1) Have a very large sample size
2)  Follow your study population for a very long time
3) Be comfortable inferring conclusions from small sample sizes

The same issues hold true for the Danish longevity study.  While it's measurably harder to do a retrospective study on mortality (good luck asking a dead man about his exercise habits), the prospective design is still the right choice.  To achieve usable results, however, the authors of this study had to take all three of the above steps.

Friday, January 30, 2015

52 more things I learned from a third year of weekly writing

This month marked three years since I started writing articles for RunnersConnect.net investigating what the scientific literature has to say about a wide range of running-related topics, from injuries to training to peak performance on race day.  At the end of each year, I've made a list of one useful tip or interesting fact that I learned from each week's research.  Here are fifty-two more things I learned from reading scientific research this past year, one from each article.  If you want to see all of the material I've written, head on over to the blog section of RunnersConnect! Also feel free to check out the yearly lists from 2013 and from 2012.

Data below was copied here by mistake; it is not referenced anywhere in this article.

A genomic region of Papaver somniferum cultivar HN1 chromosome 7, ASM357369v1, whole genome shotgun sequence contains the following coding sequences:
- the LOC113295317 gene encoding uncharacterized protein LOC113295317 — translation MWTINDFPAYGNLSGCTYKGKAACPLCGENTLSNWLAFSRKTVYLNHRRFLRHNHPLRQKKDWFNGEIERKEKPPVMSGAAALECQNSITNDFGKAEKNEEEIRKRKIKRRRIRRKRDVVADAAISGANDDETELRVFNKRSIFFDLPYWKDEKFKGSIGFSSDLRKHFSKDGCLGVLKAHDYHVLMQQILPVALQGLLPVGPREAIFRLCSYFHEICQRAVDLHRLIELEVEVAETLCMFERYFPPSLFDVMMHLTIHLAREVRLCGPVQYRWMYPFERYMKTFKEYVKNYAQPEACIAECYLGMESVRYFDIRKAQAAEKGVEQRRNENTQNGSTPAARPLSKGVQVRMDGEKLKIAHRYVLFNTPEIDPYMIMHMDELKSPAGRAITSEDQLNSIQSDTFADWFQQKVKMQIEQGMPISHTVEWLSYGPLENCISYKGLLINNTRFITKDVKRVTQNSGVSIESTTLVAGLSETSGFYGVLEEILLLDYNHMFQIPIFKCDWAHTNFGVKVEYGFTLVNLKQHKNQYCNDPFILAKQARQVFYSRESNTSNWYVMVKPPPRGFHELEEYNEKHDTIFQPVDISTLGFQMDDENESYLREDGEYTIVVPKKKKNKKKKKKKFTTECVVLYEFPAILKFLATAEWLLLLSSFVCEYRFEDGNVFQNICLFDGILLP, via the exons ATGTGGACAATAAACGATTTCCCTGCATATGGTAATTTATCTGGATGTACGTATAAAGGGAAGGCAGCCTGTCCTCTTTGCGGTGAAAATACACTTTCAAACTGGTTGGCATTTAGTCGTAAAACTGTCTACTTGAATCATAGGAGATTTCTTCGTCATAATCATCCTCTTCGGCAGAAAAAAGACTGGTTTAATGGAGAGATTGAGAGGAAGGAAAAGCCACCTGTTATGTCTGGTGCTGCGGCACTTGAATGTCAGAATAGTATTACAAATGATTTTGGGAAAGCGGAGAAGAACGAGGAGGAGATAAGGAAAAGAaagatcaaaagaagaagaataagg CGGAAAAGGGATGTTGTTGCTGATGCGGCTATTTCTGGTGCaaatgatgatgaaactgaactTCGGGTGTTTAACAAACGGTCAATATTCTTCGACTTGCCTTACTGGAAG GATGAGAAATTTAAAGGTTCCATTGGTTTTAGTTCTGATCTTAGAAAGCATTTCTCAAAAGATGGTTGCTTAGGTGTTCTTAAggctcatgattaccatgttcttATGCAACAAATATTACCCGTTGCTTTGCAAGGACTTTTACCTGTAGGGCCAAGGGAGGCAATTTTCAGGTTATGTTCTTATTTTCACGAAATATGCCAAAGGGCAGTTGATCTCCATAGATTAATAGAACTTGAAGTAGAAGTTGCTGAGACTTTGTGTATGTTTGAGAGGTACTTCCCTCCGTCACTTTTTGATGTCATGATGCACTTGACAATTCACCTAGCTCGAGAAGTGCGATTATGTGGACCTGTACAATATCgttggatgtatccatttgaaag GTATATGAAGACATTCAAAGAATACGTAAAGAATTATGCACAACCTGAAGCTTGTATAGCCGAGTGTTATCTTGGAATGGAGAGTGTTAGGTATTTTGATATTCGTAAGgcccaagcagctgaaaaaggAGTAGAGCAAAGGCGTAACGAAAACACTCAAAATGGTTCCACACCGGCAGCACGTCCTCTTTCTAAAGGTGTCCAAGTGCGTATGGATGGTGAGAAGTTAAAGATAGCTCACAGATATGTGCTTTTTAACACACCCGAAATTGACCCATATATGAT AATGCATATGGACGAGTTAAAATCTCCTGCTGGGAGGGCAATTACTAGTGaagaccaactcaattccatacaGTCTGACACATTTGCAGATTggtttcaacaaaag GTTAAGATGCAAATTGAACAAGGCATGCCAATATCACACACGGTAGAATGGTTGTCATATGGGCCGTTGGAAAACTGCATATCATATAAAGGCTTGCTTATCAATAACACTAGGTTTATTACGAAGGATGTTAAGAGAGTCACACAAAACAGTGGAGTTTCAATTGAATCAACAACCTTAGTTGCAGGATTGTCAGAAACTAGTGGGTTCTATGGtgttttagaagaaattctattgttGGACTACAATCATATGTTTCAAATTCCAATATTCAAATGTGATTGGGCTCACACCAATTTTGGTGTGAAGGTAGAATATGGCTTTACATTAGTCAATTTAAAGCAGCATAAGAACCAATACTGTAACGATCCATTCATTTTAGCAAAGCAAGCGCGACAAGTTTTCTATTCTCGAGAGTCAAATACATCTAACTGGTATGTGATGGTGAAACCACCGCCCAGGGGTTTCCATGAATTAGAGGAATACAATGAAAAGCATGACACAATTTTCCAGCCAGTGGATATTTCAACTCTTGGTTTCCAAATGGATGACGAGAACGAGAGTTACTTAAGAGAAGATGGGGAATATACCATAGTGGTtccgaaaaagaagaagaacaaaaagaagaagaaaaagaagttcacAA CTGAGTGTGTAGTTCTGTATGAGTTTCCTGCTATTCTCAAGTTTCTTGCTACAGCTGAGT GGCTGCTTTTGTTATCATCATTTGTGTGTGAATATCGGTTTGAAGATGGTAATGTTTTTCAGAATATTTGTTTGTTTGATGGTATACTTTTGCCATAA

1.  Celiac disease, which affects around one percent of the population, can cause a wide range of vague, non-specific symptoms that can interfere with your training, like joint pain, extreme fatigue, weight loss, gastrointestinal problems, and anemia.  Further, even once you've adopted a gluten-free diet, it can take a while for your body to return to normal.

2.  If you choose to eat a vegetarian or vegan diet, you're more likely to have iron-deficiency anemia, amenorrhea (if you are a woman), and insufficiently vitamin B12 levels.  Though it's very possible to have a complete diet as a vegetarian or vegan, you need to take extra care to ensure you get enough protein, vitamin D, and iron, and you should probably take a vitamin B12 supplement or eat foods that are fortified with it.